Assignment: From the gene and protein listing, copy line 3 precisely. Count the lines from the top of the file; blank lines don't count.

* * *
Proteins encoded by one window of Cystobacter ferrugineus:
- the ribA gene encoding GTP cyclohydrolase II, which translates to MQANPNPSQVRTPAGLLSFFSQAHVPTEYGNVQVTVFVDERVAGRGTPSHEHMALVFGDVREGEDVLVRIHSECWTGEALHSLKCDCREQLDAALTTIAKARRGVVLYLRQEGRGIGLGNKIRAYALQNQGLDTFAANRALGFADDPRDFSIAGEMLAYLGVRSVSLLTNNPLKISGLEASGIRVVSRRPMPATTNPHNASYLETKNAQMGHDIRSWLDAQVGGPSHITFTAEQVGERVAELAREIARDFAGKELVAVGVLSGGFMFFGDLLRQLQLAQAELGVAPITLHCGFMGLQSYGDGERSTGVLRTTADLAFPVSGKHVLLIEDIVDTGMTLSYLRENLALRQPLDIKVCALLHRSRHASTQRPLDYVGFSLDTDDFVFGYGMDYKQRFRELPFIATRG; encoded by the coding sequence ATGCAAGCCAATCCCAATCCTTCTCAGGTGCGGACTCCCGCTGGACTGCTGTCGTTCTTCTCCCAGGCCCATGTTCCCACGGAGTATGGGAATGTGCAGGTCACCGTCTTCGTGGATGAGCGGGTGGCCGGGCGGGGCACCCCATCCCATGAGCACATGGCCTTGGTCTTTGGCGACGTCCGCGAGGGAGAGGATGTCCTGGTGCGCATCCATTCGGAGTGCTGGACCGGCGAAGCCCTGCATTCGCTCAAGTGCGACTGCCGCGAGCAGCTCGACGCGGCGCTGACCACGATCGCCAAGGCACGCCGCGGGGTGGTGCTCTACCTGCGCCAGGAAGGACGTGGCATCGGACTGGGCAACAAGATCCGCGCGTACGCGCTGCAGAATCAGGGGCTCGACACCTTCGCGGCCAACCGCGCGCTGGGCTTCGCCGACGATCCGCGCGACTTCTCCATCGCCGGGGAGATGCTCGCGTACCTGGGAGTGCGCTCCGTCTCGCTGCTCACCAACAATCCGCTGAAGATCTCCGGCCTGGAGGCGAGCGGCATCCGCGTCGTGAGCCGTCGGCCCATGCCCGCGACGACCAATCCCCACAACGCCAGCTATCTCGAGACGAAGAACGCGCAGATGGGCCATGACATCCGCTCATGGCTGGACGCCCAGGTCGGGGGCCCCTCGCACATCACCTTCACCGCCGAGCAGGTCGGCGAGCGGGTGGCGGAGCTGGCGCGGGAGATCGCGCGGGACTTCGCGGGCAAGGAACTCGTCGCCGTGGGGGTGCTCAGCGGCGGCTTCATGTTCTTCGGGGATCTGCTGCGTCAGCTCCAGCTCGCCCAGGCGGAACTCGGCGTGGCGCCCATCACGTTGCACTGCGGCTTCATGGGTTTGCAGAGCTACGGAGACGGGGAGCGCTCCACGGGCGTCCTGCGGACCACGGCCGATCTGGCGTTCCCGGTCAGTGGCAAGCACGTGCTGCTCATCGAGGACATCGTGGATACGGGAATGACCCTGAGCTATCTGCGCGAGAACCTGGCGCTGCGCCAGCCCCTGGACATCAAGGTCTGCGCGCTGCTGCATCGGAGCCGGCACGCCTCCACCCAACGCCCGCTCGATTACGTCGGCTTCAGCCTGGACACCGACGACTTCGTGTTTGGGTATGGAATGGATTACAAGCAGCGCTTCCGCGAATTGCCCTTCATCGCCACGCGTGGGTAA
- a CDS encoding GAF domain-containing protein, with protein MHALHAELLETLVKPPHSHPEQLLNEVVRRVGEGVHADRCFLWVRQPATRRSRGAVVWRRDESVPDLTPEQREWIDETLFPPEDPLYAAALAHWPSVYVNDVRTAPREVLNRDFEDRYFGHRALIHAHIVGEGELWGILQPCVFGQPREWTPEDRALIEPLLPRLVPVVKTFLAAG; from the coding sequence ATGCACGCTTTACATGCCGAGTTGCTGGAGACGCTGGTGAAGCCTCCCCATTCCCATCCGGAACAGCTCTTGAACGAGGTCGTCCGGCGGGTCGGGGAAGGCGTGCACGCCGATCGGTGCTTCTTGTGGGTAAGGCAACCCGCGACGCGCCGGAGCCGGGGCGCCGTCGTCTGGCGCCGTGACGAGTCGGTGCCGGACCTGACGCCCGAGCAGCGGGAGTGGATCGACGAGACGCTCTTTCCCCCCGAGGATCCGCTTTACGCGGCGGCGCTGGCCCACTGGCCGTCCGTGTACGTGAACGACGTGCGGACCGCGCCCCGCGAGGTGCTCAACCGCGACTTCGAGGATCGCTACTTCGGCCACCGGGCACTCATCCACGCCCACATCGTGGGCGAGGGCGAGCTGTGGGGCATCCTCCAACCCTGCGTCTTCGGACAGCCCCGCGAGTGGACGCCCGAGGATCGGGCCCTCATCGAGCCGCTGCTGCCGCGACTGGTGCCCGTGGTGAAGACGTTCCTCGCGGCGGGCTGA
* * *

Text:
- a CDS encoding GAF domain-containing protein, with protein MHALHAELLETLVKPPHSHPEQLLNEVVRRVGEGVHADRCFLWVRQPATRRSRGAVVWRRDESVPDLTPEQREWIDETLFPPEDPLYAAALAHWPSVYVNDVRTAPREVLNRDFEDRYFGHRALIHAHIVGEGELWGILQPCVFGQPREWTPEDRALIEPLLPRLVPVVKTFLAAG; from the coding sequence ATGCACGCTTTACATGCCGAGTTGCTGGAGACGCTGGTGAAGCCTCCCCATTCCCATCCGGAACAGCTCTTGAACGAGGTCGTCCGGCGGGTCGGGGAAGGCGTGCACGCCGATCGGTGCTTCTTGTGGGTAAGGCAACCCGCGACGCGCCGGAGCCGGGGCGCCGTCGTCTGGCGCCGTGACGAGTCGGTGCCGGACCTGACGCCCGAGCAGCGGGAGTGGATCGACGAGACGCTCTTTCCCCCCGAGGATCCGCTTTACGCGGCGGCGCTGGCCCACTGGCCGTCCGTGTACGTGAACGACGTGCGGACCGCGCCCCGCGAGGTGCTCAACCGCGACTTCGAGGATCGCTACTTCGGCCACCGGGCACTCATCCACGCCCACATCGTGGGCGAGGGCGAGCTGTGGGGCATCCTCCAACCCTGCGTCTTCGGACAGCCCCGCGAGTGGACGCCCGAGGATCGGGCCCTCATCGAGCCGCTGCTGCCGCGACTGGTGCCCGTGGTGAAGACGTTCCTCGCGGCGGGCTGA